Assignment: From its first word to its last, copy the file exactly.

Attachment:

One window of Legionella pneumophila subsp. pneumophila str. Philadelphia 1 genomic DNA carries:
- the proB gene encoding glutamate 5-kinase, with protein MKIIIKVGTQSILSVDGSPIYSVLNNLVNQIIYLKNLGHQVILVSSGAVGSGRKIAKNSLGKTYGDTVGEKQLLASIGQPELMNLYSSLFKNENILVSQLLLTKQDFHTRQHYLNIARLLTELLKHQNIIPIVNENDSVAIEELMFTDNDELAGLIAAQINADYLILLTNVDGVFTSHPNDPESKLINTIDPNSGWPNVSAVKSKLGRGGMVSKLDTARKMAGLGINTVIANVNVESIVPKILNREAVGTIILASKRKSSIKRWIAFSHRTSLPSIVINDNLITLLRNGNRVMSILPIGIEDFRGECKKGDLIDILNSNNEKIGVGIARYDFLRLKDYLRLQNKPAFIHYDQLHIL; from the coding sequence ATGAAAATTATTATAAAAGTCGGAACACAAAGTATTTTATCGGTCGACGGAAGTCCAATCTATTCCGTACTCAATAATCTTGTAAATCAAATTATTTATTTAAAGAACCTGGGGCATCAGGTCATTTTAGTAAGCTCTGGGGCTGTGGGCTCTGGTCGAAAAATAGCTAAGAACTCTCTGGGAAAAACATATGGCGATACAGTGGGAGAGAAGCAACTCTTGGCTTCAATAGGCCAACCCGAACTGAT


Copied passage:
One window of Legionella pneumophila subsp. pneumophila str. Philadelphia 1 genomic DNA carries:
- the proB gene encoding glutamate 5-kinase, with protein MKIIIKVGTQSILSVDGSPIYSVLNNLVNQIIYLKNLGHQVILVSSGAVGSGRKIAKNSLGKTYGDTVGEKQLLASIGQPELMNLYSSLFKNENILVSQLLLTKQDFHTRQHYLNIARLLTELLKHQNIIPIVNENDSVAIEELMFTDNDELAGLIAAQINADYLILLTNVDGVFTSHPNDPESKLINTIDPNSGWPNVSAVKSKLGRGGMVSKLDTARKMAGLGINTVIANVNVESIVPKILNREAVGTIILASKRKSSIKRWIAFSHRTSLPSIVINDNLITLLRNGNRVMSILPIGIEDFRGECKKGDLIDILNSNNEKIGVGIARYDFLRLKDYLRLQNKPAFIHYDQLHIL; from the coding sequence ATGAAAATTATTATAAAAGTCGGAACACAAAGTATTTTATCGGTCGACGGAAGTCCAATCTATTCCGTACTCAATAATCTTGTAAATCAAATTATTTATTTAAAGAACCTGGGGCATCAGGTCATTTTAGTAAGCTCTGGGGCTGTGGGCTCTGGTCGAAAAATAGCTAAGAACTCTCTGGGAAAAACATATGGCGATACAGTGGGAGAGAAGCAACTCTTGGCTTCAATAGGCCAACCCGAACTGAT